Thu, Jul 18, 3:41am by Kevin Pitstock
Due to the animosity caused by the rivalry over the recent Sydney casino proposals, Queensland Deputy Premier Jeff Seeney has called for Australia’s two biggest casino companies to conduct their business with more respect for the process. The deputy premier spoke about the need for civility during a hearing of government officials.
Since a new battle over a possible casino resort in Brisbane appears to be on the horizon, Crown Limited and Echo Entertainment have been locked in a public relations battle through the Australian media. Those who followed the last showdown between the rival companies will be familiar with the rhetoric.
In recent months, Echo has begun trying to secure approval for a new casino development on George and William Street, a proposed gaming venue and resort which would lock out Crown from building on the spot. This is probably a good thought, if Echo wants to avoid in Brisbane a repeat of what happened in Sydney.
For his part, Crown Ltd’s chief executive officer, Rowen Craigie, has been in Brisbane trying to lobby city and state officials on the need for them to install a duopoly. Crown would like to place a rival to Echo’s Treasury Casino at George & William Street, while building a second gaming venue on the Gold Coast to offset Echo’s establishments there.
Meanwhile, Crown’s chairman James Packer spoke to Queensland’s journalists and called Echo’s casinos in Queensland a “disgrace”. This seems to have drawn Jeff Seeney’s disdain, as Packer’s comments appear to be the main reason Deputy Premier Seeney has called for both sides to stop insulting one another in the papers.
During a budget estimates hearing on Tuesday, Jeff Seeney said, “The casino operators have no need to be taking shots at each other in the public, in the media as we have seen.”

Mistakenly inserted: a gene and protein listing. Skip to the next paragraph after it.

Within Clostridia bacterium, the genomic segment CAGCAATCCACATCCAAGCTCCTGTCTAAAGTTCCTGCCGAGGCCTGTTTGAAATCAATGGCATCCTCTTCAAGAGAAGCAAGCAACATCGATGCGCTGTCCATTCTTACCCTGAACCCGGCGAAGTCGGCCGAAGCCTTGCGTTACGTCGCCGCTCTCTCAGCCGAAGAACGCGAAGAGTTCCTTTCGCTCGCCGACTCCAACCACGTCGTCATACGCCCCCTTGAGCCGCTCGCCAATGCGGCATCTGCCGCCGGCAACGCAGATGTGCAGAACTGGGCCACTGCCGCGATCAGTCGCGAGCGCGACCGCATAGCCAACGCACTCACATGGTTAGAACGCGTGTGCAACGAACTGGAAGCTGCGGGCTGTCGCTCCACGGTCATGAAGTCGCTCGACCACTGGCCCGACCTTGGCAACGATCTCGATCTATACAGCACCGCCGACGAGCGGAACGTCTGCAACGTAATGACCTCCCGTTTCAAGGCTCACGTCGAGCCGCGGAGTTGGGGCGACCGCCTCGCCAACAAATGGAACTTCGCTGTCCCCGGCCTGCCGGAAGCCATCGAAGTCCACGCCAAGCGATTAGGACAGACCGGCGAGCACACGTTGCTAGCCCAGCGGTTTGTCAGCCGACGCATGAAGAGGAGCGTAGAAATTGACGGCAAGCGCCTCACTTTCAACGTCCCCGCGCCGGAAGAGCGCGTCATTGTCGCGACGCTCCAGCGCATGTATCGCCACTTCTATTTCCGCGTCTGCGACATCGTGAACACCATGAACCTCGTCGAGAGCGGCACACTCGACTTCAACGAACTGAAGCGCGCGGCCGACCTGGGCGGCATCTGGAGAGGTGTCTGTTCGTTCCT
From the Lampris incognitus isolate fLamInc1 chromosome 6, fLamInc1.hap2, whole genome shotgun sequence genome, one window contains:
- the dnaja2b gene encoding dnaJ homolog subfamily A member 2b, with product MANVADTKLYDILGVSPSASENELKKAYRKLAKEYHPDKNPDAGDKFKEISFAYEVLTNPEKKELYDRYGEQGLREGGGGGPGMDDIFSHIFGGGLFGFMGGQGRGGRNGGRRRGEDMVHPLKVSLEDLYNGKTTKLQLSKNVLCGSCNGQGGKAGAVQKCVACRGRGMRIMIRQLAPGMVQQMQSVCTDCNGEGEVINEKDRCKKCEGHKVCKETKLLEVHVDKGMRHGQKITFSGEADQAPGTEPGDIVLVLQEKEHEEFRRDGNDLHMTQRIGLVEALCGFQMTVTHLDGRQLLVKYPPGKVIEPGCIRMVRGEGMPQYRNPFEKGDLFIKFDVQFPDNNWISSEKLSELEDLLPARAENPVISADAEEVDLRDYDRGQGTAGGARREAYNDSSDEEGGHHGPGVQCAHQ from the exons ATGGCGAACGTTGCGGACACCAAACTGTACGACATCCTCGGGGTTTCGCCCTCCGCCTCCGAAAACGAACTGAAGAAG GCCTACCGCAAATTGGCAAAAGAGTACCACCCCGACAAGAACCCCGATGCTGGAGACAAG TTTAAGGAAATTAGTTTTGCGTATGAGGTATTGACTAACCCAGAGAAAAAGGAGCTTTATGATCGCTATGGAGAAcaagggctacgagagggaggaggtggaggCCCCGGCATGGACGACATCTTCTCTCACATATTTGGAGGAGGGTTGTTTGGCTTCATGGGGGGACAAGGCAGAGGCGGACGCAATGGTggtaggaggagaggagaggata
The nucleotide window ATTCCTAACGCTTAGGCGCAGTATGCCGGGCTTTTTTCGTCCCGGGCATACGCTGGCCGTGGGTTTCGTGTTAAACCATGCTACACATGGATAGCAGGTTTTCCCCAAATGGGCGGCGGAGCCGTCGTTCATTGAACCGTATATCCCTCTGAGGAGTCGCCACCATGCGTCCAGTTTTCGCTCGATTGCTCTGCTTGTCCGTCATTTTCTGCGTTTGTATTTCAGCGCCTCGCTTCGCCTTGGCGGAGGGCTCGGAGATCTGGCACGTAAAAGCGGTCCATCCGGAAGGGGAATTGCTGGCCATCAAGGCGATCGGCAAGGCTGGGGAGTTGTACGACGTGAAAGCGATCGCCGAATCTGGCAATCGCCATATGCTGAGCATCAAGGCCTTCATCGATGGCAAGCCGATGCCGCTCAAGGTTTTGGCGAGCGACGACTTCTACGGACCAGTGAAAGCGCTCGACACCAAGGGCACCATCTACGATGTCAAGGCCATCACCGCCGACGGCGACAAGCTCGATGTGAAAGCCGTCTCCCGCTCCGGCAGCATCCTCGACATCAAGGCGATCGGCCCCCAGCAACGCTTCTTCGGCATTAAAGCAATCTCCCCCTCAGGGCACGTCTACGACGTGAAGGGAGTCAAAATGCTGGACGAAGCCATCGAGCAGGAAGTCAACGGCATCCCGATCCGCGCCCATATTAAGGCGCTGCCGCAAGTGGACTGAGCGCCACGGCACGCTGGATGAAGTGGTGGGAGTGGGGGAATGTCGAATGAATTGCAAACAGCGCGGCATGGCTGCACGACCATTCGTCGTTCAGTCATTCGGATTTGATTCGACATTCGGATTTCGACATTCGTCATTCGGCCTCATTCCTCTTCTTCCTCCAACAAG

Deputy Premier Seeney went on to say, “We are very much at the beginning of a very long process. Nothing is possible until the 1 William Street is completed and that’s 2016 at the earliest.”
This might be an indication Queensland has a different take on the process than NSW. One thing which is different is Queensland’s indecision whether the William Street real estate’s best use would be a casino property at all.
Otherwise, the discussion between the two sides has centred on many of the same issues the debate in New South Wales centred upon. Echo Entertainment’s representatives have said that Queensland doesn’t need a third casino, and certainly not a fourth one. Crown Limited has countered that Queensland would do better with a duopoly than a monopoly, because the spirit of competition would raise the quality of gaming and provide more revenues for the state.
As in the Sydney debate, the prospect of luring the lucrative Asian gambling community to Brisbane and the Gold Coast looms large. Australia currently collects about 1% of the total revenue from Chinese high rollers who travel abroad to gamble. Australian gambling operators argue that brand new, 21st century casinos are what’s needed to bring in the VIP gamblers from China. With these venues, that percentage should rise significantly.
James Packer has been most vocal in putting forth that opinion. Packer’s newest invective for the Queensland debate is his “disgust” with Echo’s casinos in Queensland, which are a bit novel. He claims Echo hasn’t properly invested in their properties, so they offer a sub-standard casino experience.
The implication is Echo doesn’t deserve a second casino in Brisbane, as they won’t be motivated to make improvements in the product if they get one. Whether those arguments carry as much weight in Queensland as in New South Wales is still uncertain. In the end, the decision is likely to come down to money.
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